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Naveen Honest Raj
Naveen Honest Raj

Posted on

Timeout with a third party library or another server - How to handle?

This example I am stating obviously a rare scenario, but I would like to understand how this would be handled? (or they should be totally avoided?)

Consider there's two application server (AS1 and AS2) having their own databases(DB1 and DB2). An HTTP call to one AS1 will internally make HTTP call to AS2. Once AS2 validated the payload from AS1, it will write to DB2 and returns an hash, which AS1 will store in DB1.

Looks very simple to construct, but how can we handle this following scenario. Say, AS1's internal HTTP call to AS2 has a specific timeout (let's assume 15seconds). In that time period, AS2 writes to DB2 but didn't return before the timeout, so AS1 don't have the hash and now it cannot make a duplicate call to do AS2 again.

How should this be handled? I know the scenario looks vague for few of you. But let's pop up some discussion further if needed. Thanks.

Discussion (7)

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nav_devl profile image
Naveen Honest Raj Author

Thanks Eric. I know I didn't provide a complete picture in here, but after discussing your suggestions with my teammates, we felt the second approach you suggested goes well with our current scenario! Thanks again Eric :))

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Brandin Chiu • Edited on

For processes that you know specifically have a long processing time, you can use a combination of synchronous and asynchronous messaging and polling.

For example, when you complete a git merge in Bitbucket, the client (website) sends a request to the api server to merge the request.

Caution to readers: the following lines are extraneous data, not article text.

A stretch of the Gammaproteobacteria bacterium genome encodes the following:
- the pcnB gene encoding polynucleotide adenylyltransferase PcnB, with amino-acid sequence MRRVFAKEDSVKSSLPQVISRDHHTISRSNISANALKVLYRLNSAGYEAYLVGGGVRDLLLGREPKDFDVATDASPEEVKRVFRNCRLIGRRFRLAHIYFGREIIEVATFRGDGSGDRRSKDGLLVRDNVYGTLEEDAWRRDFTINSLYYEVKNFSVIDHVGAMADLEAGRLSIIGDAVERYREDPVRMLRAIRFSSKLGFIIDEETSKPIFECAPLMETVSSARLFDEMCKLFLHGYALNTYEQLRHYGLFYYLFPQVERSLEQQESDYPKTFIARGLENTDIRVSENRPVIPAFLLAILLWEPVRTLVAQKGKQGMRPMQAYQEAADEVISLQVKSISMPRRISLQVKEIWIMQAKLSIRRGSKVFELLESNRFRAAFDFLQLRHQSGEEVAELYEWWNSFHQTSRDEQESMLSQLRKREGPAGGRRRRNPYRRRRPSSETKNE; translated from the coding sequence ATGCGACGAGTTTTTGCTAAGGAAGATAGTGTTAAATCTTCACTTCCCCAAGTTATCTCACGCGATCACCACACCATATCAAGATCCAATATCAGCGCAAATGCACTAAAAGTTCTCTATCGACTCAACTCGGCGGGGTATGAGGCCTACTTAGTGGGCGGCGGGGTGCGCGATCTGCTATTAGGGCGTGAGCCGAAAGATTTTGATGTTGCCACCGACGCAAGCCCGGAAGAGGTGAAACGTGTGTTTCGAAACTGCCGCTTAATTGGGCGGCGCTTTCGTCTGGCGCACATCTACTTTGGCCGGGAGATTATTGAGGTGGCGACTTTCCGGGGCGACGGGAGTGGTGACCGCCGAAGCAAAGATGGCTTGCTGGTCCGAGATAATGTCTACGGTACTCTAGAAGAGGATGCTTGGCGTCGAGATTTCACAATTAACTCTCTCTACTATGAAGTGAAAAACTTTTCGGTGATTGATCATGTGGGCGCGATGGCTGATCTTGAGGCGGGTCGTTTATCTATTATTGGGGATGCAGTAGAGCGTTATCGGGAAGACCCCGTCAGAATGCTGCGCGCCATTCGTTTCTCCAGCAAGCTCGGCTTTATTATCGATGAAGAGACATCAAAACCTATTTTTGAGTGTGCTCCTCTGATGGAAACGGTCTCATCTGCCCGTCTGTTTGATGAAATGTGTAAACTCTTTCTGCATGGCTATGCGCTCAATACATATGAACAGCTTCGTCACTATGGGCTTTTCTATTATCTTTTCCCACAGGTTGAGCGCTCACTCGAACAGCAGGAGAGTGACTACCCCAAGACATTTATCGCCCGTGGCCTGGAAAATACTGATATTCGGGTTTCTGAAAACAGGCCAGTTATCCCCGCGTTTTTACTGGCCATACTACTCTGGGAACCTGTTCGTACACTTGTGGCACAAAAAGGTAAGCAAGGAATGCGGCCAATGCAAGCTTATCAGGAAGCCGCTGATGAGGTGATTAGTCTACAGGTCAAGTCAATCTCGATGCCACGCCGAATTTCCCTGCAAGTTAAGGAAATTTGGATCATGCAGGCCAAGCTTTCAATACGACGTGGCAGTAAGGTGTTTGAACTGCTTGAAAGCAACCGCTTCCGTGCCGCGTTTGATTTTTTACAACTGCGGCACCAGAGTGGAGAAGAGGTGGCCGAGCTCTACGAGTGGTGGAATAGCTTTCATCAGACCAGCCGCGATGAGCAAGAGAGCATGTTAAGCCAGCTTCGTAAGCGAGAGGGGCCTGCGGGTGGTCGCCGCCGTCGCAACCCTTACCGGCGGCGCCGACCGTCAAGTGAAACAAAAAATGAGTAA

The api server replies telling the client that it has received the request and is processing.

In the meantime, Bitbucket continuously polls a different API with a processID given to it in the prior request: each time asking if the job is done yet. Once it receives an affirmative, it updates the view.

This kind of scenario can be done server to server just as easily.

I will also vouch for a message queue solution as suggested by Erick as a great alternative.

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Naveen Honest Raj Author

Thanks Brandin. This is something new that I learnt today.

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srleyva profile image
Stephen Leyva (He/Him) • Edited on

I’ve seen process forking and then utilizing a Linux signal alarm to enforce a timeout on the child process. Then what ever third party function you want to run can be the forked process. This could be a bad idea depending on things like mutations and state.

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David Velasco

Mine is an uneducated opinion, but I like your second approach. It is very intuitive, the kind of logic I would expect from what appears to be a loosely coupled architecture.